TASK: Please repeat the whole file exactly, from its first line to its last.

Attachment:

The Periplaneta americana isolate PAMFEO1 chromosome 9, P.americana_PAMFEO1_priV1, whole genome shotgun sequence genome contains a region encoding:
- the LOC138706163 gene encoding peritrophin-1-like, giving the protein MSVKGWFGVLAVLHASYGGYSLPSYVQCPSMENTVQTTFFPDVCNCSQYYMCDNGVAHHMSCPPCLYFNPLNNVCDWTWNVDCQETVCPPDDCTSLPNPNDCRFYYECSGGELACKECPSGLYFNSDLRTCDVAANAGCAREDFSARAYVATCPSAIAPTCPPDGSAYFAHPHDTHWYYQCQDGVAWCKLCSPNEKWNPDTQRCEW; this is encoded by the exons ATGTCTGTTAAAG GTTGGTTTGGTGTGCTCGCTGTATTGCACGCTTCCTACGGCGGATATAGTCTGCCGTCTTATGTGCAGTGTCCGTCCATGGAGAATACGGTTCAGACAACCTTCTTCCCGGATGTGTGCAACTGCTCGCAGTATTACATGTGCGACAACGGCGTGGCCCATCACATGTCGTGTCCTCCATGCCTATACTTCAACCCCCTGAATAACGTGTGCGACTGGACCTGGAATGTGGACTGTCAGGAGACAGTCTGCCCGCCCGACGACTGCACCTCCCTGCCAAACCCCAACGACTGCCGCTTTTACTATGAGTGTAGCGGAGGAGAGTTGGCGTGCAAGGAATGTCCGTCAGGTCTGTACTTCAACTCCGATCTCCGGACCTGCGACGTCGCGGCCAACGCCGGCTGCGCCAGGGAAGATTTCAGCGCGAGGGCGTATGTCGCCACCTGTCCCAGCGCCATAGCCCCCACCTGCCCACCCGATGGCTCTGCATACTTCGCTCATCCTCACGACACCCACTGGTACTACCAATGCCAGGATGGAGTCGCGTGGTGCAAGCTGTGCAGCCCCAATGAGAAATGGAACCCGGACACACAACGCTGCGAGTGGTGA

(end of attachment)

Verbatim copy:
The Periplaneta americana isolate PAMFEO1 chromosome 9, P.americana_PAMFEO1_priV1, whole genome shotgun sequence genome contains a region encoding:
- the LOC138706163 gene encoding peritrophin-1-like, giving the protein MSVKGWFGVLAVLHASYGGYSLPSYVQCPSMENTVQTTFFPDVCNCSQYYMCDNGVAHHMSCPPCLYFNPLNNVCDWTWNVDCQETVCPPDDCTSLPNPNDCRFYYECSGGELACKECPSGLYFNSDLRTCDVAANAGCAREDFSARAYVATCPSAIAPTCPPDGSAYFAHPHDTHWYYQCQDGVAWCKLCSPNEKWNPDTQRCEW; this is encoded by the exons ATGTCTGTTAAAG GTTGGTTTGGTGTGCTCGCTGTATTGCACGCTTCCTACGGCGGATATAGTCTGCCGTCTTATGTGCAGTGTCCGTCCATGGAGAATACGGTTCAGACAACCTTCTTCCCGGATGTGTGCAACTGCTCGCAGTATTACATGTGCGACAACGGCGTGGCCCATCACATGTCGTGTCCTCCATGCCTATACTTCAACCCCCTGAATAACGTGTGCGACTGGACCTGGAATGTGGACTGTCAGGAGACAGTCTGCCCGCCCGACGACTGCACCTCCCTGCCAAACCCCAACGACTGCCGCTTTTACTATGAGTGTAGCGGAGGAGAGTTGGCGTGCAAGGAATGTCCGTCAGGTCTGTACTTCAACTCCGATCTCCGGACCTGCGACGTCGCGGCCAACGCCGGCTGCGCCAGGGAAGATTTCAGCGCGAGGGCGTATGTCGCCACCTGTCCCAGCGCCATAGCCCCCACCTGCCCACCCGATGGCTCTGCATACTTCGCTCATCCTCACGACACCCACTGGTACTACCAATGCCAGGATGGAGTCGCGTGGTGCAAGCTGTGCAGCCCCAATGAGAAATGGAACCCGGACACACAACGCTGCGAGTGGTGA